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How Effective Are Copayments in Reducing Expenditures for Low-Income Adult Medicaid Beneficiaries? Experience from the Oregon Health Plan

Authors

  • Neal T. Wallace,

    1. Division of Public Administration, Mark O. Hatfield School of Government, Portland State University, P.O. Box 751, 506 SW Mill Street, Portland, OR 97207-0751,
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    • Address correspondence to Neal T. Wallace, Ph.D., Division of Public Administration, Mark O. Hatfield School of Government, Portland State University, P.O. Box 751, 506 SW Mill Street, Portland, OR 97207-0751. K. John McConnell, Ph.D., is with the Center for Policy and Research in Emergency Medicine, Department of Emergency Medicine, Oregon Health & Sciences University, Portland, OR. Charles A. Gallia, Ph.D., is with the Division of Medical Assistance Programs, Human Services Department, Salem, OR. Jeanene A. Smith, M.D., M.P.H., is with the Office of Oregon Health Policy and Research, Salem, OR.

  • K. John McConnell,

    1. Center for Policy and Research in Emergency Medicine, Department of Emergency Medicine, Oregon Health & Sciences University, Portland, OR
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  • Charles A. Gallia,

    1. Division of Medical Assistance Programs, Human Services Department, Salem, OR
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  • Jeanene A. Smith

    1. Office of Oregon Health Policy and Research, Salem, OR
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Abstract

Objectives. To determine the impact of introducing copayments on medical care use and expenditures for low-income, adult Medicaid beneficiaries.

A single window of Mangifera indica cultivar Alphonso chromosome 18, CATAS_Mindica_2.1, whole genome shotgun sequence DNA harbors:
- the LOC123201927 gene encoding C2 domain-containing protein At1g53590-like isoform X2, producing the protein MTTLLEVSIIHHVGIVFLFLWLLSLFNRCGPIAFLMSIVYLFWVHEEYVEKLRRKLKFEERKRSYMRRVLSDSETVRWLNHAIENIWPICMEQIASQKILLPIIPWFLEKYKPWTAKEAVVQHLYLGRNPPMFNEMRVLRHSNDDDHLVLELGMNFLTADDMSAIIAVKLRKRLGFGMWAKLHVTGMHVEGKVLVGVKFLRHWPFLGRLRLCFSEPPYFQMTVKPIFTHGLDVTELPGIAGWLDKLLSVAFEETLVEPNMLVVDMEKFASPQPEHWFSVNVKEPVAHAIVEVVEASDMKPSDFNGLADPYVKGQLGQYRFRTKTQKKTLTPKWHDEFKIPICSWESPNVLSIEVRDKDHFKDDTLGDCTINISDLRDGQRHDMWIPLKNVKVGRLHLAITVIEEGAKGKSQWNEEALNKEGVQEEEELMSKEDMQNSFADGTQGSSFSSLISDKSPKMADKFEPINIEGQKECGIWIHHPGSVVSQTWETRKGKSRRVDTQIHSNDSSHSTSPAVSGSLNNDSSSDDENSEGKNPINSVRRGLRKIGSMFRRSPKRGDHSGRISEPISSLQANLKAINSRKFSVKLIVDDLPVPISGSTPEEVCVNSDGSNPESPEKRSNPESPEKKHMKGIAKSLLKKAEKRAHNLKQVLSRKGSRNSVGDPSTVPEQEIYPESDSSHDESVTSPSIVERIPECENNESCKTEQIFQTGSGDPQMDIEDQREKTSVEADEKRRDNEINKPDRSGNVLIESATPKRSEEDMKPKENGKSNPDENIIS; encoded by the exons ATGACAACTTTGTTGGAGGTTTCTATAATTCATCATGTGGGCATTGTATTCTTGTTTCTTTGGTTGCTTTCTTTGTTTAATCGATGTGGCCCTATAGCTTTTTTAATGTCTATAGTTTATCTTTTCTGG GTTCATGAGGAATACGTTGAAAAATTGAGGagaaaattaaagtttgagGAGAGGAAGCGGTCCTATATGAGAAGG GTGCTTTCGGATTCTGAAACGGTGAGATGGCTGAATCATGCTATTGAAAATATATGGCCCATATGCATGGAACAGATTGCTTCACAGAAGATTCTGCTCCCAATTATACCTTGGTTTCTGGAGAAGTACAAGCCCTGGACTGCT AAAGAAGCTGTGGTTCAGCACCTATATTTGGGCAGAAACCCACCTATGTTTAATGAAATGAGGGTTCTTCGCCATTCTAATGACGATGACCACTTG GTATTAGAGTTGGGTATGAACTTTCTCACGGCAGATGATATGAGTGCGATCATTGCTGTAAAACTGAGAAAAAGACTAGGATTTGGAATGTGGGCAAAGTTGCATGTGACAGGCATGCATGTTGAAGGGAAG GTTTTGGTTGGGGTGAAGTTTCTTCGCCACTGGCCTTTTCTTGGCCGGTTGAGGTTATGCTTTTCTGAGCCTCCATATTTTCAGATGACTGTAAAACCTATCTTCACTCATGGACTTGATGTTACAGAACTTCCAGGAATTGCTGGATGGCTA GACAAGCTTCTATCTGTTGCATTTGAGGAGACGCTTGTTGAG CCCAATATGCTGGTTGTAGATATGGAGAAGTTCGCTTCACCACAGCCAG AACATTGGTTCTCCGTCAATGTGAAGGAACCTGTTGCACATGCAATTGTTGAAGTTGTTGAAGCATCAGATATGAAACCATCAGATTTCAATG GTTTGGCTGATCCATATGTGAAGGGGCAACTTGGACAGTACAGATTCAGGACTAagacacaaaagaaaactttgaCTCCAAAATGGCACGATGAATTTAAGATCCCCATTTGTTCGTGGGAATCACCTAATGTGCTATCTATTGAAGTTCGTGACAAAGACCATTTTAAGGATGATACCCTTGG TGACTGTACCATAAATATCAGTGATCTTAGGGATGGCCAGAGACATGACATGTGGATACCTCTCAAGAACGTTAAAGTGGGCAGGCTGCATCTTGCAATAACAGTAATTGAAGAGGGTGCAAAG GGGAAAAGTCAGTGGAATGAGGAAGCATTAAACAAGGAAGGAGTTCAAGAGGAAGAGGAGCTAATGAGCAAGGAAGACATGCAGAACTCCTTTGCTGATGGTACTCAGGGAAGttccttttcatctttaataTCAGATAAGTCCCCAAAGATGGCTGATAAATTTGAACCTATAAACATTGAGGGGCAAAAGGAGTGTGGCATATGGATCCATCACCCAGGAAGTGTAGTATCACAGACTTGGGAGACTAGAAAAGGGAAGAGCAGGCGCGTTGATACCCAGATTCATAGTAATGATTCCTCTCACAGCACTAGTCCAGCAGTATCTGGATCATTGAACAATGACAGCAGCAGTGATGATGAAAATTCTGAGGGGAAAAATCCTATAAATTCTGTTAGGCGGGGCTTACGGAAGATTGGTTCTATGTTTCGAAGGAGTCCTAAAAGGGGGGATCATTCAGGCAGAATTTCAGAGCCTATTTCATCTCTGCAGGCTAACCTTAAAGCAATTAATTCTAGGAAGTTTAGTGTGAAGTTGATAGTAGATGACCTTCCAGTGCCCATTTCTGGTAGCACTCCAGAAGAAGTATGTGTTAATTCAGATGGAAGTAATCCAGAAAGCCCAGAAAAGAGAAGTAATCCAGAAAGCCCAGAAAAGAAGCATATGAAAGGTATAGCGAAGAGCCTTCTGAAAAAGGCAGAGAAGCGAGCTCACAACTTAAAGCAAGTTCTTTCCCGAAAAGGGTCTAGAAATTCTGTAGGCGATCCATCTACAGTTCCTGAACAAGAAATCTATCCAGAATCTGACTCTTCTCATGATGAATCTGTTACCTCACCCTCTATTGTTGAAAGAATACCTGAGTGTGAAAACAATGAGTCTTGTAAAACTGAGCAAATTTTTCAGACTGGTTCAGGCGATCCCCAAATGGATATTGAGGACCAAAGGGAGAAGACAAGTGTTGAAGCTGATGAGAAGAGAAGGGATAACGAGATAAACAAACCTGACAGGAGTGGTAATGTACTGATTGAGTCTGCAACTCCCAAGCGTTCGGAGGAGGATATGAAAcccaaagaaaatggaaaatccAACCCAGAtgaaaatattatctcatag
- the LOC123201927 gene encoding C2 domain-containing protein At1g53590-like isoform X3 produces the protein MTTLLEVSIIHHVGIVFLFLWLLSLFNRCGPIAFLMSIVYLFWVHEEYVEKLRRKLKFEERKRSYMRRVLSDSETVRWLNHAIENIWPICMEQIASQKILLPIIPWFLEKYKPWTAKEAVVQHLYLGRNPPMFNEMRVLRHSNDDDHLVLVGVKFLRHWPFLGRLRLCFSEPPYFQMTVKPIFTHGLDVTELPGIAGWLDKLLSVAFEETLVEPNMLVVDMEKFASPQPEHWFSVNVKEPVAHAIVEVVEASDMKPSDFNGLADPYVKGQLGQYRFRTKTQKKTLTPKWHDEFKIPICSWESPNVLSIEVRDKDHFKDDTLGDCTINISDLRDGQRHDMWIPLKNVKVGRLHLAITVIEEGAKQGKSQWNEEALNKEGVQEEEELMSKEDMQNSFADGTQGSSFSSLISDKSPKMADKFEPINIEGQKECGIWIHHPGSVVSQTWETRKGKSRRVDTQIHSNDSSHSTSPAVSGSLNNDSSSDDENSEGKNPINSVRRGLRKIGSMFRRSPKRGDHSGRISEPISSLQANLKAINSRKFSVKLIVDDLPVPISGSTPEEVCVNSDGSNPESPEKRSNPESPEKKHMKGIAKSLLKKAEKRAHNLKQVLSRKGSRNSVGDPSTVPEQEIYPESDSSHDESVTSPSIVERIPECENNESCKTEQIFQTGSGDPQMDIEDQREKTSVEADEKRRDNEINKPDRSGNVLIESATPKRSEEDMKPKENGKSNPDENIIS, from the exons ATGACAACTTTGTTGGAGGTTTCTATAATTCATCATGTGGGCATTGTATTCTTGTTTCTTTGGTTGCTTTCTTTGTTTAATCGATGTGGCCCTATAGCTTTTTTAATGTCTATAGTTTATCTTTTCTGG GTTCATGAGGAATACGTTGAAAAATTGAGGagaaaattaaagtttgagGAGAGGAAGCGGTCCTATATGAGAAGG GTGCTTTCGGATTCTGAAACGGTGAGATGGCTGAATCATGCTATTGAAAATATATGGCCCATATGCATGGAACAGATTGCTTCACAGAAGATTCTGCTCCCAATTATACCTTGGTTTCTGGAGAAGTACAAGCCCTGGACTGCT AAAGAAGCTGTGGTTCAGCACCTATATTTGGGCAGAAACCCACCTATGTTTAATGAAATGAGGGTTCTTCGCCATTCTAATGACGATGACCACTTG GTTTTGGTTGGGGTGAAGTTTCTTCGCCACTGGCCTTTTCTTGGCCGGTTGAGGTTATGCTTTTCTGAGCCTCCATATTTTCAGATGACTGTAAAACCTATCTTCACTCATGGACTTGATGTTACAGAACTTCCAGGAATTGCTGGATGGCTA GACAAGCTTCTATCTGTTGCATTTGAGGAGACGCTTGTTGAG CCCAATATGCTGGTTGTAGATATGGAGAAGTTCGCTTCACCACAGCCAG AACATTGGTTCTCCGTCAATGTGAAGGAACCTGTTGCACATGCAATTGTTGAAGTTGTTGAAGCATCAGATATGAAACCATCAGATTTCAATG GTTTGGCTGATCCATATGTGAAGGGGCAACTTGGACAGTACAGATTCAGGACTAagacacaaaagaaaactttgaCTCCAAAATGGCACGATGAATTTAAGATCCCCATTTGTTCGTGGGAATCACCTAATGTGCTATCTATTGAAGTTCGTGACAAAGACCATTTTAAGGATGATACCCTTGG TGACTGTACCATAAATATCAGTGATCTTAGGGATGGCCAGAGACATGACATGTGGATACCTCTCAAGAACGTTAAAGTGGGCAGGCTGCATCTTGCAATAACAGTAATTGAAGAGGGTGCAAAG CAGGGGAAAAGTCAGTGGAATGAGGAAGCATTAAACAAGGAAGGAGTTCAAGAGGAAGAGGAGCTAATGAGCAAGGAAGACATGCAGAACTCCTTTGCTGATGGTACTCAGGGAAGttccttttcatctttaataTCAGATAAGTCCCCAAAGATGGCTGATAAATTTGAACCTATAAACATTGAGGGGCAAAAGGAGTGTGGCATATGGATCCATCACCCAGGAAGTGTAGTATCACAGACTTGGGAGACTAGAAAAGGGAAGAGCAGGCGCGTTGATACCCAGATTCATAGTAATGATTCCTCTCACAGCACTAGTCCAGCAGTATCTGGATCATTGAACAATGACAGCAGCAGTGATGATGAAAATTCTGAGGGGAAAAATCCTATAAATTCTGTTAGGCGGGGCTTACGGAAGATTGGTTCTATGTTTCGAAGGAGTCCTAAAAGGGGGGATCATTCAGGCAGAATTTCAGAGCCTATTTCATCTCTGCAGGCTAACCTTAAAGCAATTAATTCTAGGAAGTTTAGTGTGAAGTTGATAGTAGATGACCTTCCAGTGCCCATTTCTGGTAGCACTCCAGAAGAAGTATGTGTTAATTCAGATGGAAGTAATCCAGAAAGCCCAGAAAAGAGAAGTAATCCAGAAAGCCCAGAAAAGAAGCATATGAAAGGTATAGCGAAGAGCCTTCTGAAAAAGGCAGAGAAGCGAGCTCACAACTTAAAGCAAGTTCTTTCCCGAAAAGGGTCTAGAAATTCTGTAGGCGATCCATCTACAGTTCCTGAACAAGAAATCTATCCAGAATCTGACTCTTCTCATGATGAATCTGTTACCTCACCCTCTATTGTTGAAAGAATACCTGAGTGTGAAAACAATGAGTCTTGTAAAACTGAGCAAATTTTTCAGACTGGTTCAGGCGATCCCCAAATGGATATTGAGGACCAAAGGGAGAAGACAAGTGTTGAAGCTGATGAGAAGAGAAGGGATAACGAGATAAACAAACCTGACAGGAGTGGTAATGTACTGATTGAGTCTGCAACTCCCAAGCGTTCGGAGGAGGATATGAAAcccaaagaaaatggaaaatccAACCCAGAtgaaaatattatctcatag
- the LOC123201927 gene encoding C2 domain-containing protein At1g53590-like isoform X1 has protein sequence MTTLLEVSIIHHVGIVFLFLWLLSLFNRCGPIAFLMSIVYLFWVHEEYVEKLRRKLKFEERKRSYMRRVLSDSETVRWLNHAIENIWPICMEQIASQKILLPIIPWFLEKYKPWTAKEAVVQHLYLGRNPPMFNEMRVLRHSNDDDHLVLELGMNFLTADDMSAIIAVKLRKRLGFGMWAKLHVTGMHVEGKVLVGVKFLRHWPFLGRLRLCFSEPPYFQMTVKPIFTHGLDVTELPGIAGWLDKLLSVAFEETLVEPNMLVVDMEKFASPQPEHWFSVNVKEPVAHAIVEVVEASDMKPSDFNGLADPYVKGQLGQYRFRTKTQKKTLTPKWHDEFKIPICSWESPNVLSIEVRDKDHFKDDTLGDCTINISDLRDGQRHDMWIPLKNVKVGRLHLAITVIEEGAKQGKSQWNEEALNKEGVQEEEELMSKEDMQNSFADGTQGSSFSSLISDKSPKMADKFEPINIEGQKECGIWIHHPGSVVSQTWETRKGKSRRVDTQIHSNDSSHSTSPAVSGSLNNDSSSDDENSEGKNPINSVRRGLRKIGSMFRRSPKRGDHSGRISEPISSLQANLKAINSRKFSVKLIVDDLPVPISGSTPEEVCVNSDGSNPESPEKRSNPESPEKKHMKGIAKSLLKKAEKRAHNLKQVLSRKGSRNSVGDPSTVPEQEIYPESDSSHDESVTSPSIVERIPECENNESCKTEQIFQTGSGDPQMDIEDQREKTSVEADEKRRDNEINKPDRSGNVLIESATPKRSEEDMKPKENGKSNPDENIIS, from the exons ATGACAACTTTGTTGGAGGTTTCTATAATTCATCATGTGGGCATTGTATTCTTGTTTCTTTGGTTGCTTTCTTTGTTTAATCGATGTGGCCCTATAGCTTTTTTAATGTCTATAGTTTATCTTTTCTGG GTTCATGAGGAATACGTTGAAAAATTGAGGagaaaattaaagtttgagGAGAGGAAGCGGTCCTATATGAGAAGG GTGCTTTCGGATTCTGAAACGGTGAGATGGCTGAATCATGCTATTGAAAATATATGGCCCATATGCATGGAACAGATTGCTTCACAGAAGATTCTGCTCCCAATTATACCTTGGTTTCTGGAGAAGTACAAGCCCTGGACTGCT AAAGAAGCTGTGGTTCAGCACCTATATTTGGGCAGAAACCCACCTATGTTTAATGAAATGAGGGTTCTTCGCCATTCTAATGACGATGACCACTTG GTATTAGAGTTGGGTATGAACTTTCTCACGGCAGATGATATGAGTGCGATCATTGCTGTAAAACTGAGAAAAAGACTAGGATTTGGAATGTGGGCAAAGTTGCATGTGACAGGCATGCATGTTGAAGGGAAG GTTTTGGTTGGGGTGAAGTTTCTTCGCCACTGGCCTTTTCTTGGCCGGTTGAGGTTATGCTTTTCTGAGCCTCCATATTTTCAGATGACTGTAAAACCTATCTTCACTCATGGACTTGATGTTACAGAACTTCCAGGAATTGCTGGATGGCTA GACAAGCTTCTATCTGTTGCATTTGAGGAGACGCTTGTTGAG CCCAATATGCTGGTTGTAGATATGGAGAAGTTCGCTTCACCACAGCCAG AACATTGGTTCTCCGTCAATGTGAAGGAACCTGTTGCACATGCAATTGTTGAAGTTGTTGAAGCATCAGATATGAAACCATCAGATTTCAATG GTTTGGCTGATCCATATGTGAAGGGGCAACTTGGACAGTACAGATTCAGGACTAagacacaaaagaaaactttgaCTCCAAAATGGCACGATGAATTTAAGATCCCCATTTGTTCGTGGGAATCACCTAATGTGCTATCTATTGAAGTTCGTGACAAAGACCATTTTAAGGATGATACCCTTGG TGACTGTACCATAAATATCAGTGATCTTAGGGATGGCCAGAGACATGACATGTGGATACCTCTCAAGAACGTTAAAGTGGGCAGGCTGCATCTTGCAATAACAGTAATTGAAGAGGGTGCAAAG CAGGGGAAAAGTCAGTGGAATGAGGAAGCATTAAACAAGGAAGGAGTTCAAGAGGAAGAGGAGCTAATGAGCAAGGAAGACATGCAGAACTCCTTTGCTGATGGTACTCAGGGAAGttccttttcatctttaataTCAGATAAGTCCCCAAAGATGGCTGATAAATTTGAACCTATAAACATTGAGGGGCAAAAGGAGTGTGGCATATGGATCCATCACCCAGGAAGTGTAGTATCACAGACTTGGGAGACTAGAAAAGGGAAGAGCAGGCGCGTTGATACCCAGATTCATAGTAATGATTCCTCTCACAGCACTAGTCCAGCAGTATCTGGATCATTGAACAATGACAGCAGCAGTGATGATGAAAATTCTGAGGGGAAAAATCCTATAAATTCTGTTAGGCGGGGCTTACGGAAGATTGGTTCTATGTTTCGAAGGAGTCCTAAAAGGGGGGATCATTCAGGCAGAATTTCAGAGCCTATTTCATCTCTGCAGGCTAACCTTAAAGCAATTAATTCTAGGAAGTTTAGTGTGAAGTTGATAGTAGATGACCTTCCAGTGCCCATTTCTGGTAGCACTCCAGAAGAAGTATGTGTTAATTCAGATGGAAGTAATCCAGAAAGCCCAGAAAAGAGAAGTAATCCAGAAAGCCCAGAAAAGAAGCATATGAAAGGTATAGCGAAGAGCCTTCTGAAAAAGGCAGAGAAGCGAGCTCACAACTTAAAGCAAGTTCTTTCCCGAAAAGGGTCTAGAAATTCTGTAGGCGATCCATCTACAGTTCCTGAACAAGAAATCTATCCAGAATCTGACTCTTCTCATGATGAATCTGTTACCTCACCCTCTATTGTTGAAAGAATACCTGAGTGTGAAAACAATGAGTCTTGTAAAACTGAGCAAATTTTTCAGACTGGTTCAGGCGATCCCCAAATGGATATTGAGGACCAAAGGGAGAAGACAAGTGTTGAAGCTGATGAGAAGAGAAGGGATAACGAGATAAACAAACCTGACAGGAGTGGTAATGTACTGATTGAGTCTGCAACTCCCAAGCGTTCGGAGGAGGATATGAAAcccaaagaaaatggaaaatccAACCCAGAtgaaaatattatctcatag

Data Sources/Study Setting. The Oregon Health Plan (OHP) implemented copayments and other benefit changes for some adult beneficiaries in February 2003.

Study Design. Copayment effects were measured as the “difference-in-difference” in average monthly service use and expenditures among cohorts of OHP Standard (intervention) and Plus (comparison) beneficiaries.

Data Collection/Extraction Methods. There were 10,176 OHP Standard and 10,319 Plus propensity score-matched subjects enrolled during November 2001–October 2002 and May 2003–April 2004 that were selected and assigned to 59 primary care-based service areas with aggregate outcomes calculated in six month intervals yielding 472 observations.

Results. Total expenditures per person remained unchanged (+2.2 percent, p=.47) despite reductions in use (−2.7 percent, p<.001). Use and expenditures per person decreased for pharmacy (−2.2 percent, p<.001; −10.5 percent, p<.001) but increased for inpatient (+27.3 percent, p<.001; +20.1 percent, p=.03) and hospital outpatient services (+13.5 percent, p<.001; +19.7 percent, p<.001). Ambulatory professional (−7.7 percent, p<.001) and emergency department (−7.9 percent, p=.03) use decreased, yet expenditures remained unchanged (−1.5 percent, p=.75; −2.0 percent, p=.68, respectively) as expenditures per service user rose (+6.6 percent, p=.13; +7.9 percent, p=.03, respectively).

Conclusions. In the Oregon Medicaid program applying copayments shifted treatment patterns but did not provide expected savings. Policy makers should use caution in applying copayments to low-income Medicaid beneficiaries.

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